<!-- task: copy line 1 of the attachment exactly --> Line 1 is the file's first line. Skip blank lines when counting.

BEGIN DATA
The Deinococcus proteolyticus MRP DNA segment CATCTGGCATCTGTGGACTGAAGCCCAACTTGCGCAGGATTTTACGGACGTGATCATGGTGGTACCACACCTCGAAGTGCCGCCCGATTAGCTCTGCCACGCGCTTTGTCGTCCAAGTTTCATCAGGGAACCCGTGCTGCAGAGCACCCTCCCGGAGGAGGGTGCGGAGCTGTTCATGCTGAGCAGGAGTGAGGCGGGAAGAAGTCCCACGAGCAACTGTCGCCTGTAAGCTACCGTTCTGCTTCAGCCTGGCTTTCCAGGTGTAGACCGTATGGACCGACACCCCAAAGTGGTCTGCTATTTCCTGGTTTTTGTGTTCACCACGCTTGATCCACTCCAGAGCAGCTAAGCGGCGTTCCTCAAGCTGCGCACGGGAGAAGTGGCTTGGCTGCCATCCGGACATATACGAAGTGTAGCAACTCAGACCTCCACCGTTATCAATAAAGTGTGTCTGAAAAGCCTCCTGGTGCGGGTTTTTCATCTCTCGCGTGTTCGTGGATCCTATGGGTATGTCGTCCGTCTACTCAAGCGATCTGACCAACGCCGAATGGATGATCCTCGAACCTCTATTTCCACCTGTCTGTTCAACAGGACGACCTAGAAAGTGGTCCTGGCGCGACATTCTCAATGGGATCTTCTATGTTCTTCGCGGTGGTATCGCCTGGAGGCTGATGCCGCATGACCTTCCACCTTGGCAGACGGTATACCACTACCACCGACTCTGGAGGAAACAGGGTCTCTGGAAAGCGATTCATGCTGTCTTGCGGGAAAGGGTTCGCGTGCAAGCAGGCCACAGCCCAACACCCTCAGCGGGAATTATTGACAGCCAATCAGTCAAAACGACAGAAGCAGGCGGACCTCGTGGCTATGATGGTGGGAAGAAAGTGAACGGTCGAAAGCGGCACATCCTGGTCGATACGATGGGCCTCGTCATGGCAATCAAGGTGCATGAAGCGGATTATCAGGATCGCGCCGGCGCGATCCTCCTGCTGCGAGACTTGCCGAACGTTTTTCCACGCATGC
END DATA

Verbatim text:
The Deinococcus proteolyticus MRP DNA segment CATCTGGCATCTGTGGACTGAAGCCCAACTTGCGCAGGATTTTACGGACGTGATCATGGTGGTACCACACCTCGAAGTGCCGCCCGATTAGCTCTGCCACGCGCTTTGTCGTCCAAGTTTCATCAGGGAACCCGTGCTGCAGAGCACCCTCCCGGAGGAGGGTGCGGAGCTGTTCATGCTGAGCAGGAGTGAGGCGGGAAGAAGTCCCACGAGCAACTGTCGCCTGTAAGCTACCGTTCTGCTTCAGCCTGGCTTTCCAGGTGTAGACCGTATGGACCGACACCCCAAAGTGGTCTGCTATTTCCTGGTTTTTGTGTTCACCACGCTTGATCCACTCCAGAGCAGCTAAGCGGCGTTCCTCAAGCTGCGCACGGGAGAAGTGGCTTGGCTGCCATCCGGACATATACGAAGTGTAGCAACTCAGACCTCCACCGTTATCAATAAAGTGTGTCTGAAAAGCCTCCTGGTGCGGGTTTTTCATCTCTCGCGTGTTCGTGGATCCTATGGGTATGTCGTCCGTCTACTCAAGCGATCTGACCAACGCCGAATGGATGATCCTCGAACCTCTATTTCCACCTGTCTGTTCAACAGGACGACCTAGAAAGTGGTCCTGGCGCGACATTCTCAATGGGATCTTCTATGTTCTTCGCGGTGGTATCGCCTGGAGGCTGATGCCGCATGACCTTCCACCTTGGCAGACGGTATACCACTACCACCGACTCTGGAGGAAACAGGGTCTCTGGAAAGCGATTCATGCTGTCTTGCGGGAAAGGGTTCGCGTGCAAGCAGGCCACAGCCCAACACCCTCAGCGGGAATTATTGACAGCCAATCAGTCAAAACGACAGAAGCAGGCGGACCTCGTGGCTATGATGGTGGGAAGAAAGTGAACGGTCGAAAGCGGCACATCCTGGTCGATACGATGGGCCTCGTCATGGCAATCAAGGTGCATGAAGCGGATTATCAGGATCGCGCCGGCGCGATCCTCCTGCTGCGAGACTTGCCGAACGTTTTTCCACGCATGC